This review first summarizes the different strategies of gene therapy of cancer and then focuses on the immunological approach. Several studies in animal models with cytokine gene-transduced tumor cells indicate that local cytokine release usually results in tumor growth inhibition. Moreover, in a number of cases vaccination with such cells can reduce growth of established tumors or even cure the tumor-bearing animals. Translation of such a principle in human clinical setting is reported. We have transduced human melanoma cells with gents coding for interleukin (IL)-2, IL-4 or B7-1 and characterized such lines. The phenotype did not change after gene insertion but the functional, immunostimulatory activity of IL-2 or B7-1 gene-transduced melanoma cells was significantly increased compared to that of parental lines. These lines were then used to vaccinate melanoma patients. Preliminary results of trials with IL-2 gene-transduced cells are presented which indicate a weak clinical response and the activation of a melanoma-specific cytotoxic T lymphocyte response in a low percentage of patients.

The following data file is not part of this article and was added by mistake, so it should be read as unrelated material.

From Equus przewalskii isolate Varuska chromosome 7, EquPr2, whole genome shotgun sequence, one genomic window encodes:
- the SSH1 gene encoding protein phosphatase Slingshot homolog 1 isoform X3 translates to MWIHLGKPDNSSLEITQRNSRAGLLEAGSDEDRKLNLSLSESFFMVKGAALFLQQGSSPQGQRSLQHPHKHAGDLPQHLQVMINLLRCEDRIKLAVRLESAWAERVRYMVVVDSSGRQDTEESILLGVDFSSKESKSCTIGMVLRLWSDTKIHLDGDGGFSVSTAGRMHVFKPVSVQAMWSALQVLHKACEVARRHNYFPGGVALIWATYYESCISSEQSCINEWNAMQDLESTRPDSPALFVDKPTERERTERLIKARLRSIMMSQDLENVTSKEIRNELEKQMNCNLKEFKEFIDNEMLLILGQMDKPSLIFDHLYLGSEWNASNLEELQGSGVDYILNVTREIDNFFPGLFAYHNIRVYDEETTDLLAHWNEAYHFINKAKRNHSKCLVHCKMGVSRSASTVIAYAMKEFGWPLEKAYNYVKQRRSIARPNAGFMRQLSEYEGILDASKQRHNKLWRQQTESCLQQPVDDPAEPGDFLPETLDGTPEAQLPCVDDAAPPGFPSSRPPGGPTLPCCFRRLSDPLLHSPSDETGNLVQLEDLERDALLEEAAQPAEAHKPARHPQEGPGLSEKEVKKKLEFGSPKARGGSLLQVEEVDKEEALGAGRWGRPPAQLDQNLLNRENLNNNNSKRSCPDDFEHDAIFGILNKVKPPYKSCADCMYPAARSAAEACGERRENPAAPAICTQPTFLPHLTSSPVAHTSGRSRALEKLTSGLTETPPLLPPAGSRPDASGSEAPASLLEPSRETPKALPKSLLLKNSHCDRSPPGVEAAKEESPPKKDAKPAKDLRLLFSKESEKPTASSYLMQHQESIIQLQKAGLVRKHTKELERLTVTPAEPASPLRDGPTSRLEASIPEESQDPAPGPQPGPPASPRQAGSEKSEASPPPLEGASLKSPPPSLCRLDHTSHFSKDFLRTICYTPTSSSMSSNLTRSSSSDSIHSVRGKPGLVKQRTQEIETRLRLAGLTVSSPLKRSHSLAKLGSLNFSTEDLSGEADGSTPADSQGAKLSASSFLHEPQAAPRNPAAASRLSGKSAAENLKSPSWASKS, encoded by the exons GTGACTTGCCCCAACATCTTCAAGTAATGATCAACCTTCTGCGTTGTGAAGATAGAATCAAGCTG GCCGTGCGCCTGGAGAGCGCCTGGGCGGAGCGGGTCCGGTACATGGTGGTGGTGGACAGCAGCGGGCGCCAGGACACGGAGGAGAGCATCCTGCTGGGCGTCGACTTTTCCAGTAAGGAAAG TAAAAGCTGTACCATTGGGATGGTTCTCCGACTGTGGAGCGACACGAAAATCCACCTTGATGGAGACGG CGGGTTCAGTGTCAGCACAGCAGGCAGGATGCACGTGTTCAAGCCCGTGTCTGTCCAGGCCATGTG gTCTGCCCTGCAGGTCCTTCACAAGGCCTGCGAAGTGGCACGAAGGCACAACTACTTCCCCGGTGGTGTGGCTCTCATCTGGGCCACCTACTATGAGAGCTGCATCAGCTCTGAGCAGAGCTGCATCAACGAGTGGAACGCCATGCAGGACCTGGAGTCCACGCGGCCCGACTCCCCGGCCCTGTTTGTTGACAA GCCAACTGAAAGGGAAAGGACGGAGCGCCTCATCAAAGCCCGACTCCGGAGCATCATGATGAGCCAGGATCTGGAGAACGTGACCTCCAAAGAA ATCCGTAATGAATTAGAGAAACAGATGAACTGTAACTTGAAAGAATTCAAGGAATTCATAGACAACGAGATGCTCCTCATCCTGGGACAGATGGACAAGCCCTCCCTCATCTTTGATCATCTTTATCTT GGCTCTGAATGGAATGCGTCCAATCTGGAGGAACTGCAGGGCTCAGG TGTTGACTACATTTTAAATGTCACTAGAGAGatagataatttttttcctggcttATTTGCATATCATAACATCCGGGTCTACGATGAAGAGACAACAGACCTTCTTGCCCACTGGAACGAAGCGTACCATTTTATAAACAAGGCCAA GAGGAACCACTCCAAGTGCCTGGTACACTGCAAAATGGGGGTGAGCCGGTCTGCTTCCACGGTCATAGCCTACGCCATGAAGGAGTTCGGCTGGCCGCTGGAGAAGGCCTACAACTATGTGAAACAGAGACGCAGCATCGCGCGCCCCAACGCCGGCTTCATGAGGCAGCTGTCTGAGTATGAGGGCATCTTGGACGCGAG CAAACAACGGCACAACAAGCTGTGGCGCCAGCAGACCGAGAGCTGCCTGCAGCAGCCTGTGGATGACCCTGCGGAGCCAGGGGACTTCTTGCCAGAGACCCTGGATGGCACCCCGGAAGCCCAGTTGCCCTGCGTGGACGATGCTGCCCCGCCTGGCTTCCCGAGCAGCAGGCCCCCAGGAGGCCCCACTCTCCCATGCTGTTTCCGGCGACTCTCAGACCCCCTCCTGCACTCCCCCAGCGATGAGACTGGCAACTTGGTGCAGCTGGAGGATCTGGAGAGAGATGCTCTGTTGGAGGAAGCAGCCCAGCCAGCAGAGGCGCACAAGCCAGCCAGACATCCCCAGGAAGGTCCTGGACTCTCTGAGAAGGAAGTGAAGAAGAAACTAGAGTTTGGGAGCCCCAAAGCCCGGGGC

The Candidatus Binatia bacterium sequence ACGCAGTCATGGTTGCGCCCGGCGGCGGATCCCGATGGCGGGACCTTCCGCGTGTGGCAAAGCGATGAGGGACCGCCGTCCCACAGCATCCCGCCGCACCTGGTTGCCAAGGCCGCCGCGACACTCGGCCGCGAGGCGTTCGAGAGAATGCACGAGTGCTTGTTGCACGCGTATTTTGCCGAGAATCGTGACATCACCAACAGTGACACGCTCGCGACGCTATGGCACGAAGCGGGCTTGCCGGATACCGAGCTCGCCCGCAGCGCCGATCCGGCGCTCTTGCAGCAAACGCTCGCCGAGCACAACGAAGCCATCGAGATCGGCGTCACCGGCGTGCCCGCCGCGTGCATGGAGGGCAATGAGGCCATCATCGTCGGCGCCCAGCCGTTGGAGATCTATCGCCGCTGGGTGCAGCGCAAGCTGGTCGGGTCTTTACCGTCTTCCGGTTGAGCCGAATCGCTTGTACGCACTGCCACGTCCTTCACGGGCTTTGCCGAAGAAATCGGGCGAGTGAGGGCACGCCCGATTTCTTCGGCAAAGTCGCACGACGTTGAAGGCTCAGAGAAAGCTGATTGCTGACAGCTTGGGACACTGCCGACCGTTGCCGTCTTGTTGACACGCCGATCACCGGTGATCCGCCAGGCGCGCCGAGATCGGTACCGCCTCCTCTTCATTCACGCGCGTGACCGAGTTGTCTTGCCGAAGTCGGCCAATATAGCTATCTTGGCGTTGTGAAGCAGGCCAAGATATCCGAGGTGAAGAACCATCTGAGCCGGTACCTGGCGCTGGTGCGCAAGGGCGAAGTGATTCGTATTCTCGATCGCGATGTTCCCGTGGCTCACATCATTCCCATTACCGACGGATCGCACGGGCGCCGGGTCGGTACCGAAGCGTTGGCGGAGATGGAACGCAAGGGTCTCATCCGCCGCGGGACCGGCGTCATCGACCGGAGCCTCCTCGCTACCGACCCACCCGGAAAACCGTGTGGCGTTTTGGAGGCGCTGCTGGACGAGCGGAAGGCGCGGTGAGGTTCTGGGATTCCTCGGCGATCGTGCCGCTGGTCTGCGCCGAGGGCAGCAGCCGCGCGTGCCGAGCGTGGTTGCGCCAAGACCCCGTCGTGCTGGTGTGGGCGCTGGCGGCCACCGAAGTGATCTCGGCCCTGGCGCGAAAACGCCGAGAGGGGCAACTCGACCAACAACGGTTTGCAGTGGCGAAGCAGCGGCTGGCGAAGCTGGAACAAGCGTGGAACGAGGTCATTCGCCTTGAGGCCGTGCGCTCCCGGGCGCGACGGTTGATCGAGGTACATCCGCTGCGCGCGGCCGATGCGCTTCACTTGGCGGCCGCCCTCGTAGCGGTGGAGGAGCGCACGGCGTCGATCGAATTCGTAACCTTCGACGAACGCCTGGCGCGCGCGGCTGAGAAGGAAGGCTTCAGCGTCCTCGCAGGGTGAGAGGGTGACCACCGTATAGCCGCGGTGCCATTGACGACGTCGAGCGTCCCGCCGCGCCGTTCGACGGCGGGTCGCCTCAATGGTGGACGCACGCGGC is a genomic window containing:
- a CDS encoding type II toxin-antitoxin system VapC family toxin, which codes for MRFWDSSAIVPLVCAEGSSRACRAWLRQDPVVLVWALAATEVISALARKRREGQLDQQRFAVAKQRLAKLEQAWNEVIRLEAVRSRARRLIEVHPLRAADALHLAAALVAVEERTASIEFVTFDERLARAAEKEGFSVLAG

|Number of pages||5|
|Publication status||Published - 1996|
- Gene therapy
ASJC Scopus subject areas
- Agricultural and Biological Sciences(all)
- Agricultural and Biological Sciences (miscellaneous)